“UConn is a great program and they’ve had a great team this year, but we went into this game expecting to win,” said Jesse Sheldon, who scored 17 points and grabbed seven rebounds for Ohio State. “I think obviously that alone builds our confidence a lot.”
With 90 seconds left, Ohio State slowed the pace as some players off the UConn bench struggled to see their season end below expectations.
Ohio State has appeared in the Round of 16 of the NCAA Tournament twice in a row. This was UConn’s 29th consecutive appearance. “It’s impossible to do what we’re already doing,” said Orima.
The streak was going to break at some point. But this was of little comfort to the burly individuals.
“We knew they weren’t going to give up and they weren’t going to just put up their hand and see we’re UConn and kind of be ashamed of it,” said UConn’s Dorka Johasz.
The last time Ohio State advanced to the eighth round was in 1993, when it reached the championship game and lost to Texas Tech.
Last season, UConn lost the championship game to South Carolina. The Huskies have not won the title since 2016.
Ohio State will face Virginia Tech in the eighth round on Monday. Talia Mensburg
No. 9 seed Florida Atlantic heads into the Final Four.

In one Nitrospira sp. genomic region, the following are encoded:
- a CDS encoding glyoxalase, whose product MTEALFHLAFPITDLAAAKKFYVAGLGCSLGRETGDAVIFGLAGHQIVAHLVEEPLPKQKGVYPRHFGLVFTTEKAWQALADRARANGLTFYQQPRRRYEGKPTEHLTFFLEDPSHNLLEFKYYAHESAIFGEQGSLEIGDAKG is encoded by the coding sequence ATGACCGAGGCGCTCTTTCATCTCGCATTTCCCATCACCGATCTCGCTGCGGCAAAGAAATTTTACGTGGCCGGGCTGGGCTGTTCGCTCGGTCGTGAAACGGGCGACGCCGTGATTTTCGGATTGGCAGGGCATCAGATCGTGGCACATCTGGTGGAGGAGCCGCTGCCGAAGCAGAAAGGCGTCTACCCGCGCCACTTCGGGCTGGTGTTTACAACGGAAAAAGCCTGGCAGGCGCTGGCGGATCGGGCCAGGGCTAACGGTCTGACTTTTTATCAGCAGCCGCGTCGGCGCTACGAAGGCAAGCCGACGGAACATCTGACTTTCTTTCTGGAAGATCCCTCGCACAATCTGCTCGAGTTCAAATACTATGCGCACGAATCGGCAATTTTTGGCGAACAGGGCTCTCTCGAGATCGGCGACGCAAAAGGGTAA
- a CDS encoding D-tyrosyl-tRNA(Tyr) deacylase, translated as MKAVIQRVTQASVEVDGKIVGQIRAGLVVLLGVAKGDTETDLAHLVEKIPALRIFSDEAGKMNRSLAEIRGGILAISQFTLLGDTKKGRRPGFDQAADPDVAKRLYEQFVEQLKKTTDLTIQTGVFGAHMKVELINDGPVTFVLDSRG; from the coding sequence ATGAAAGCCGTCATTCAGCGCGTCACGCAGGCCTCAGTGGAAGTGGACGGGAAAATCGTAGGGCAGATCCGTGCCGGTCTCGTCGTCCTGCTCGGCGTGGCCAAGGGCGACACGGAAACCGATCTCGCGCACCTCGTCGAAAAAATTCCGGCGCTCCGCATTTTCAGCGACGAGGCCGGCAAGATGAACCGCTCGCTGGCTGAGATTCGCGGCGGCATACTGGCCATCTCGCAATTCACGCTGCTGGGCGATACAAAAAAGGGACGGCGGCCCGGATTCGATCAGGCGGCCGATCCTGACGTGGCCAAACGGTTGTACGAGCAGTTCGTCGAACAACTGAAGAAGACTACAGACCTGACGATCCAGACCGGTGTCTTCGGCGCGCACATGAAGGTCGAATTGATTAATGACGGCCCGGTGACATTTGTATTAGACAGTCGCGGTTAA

Prior to this season, Florida Atlantic University had not won a single game in the NCAA Men’s Tournament.
Now the Owls have won four in a row and are heading to the Final Four in Houston.
Backed by a group of passionate fans, many of whom made the trip from Boca Raton, Florida, the ninth-ranked Owls showed no fear on the biggest stages and won their eleventh straight game, 79-76, over No. 3 seed Kansas State in the East Regional Final. At Madison Square Garden.
Second guard Alija Martin had 17 points, while second guard Jonelle Davis had 13 points, 8 rebounds and 6 assists.
7-foot-1 Nalchik sophomore Vladislav Goldin was dominant in the paint with 14 points and 13 rebounds, and Michael Forest hit four foul shots in the final seconds.
FAU’s final loss came on February 16, against Middle Tennessee, before they finished the season by winning the Conference USA regular season and tournament titles. Its only previous appearance in the NCAA Tournament came in 2002, when it lost as a No. 15 seed to Alabama in the first round.